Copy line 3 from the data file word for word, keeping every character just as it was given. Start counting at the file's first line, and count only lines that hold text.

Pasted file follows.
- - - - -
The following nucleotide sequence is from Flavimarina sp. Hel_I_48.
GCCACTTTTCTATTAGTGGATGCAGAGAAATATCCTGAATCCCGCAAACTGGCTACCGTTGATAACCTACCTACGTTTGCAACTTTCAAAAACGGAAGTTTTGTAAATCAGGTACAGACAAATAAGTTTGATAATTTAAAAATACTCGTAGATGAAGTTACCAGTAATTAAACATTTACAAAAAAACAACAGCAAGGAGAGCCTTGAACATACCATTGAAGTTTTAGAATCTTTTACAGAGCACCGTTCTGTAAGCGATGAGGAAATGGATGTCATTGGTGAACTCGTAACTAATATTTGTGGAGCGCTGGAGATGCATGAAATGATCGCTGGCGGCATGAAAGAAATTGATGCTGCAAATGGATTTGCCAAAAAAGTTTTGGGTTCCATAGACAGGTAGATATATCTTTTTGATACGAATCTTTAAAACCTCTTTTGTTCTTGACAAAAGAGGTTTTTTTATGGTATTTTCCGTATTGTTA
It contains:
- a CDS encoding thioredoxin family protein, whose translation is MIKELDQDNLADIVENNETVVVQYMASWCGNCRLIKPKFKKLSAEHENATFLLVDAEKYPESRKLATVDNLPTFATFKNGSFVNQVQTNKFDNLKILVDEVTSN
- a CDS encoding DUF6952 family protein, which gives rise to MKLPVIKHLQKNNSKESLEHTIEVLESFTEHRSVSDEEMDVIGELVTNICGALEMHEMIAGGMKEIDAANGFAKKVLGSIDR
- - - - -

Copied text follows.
It contains: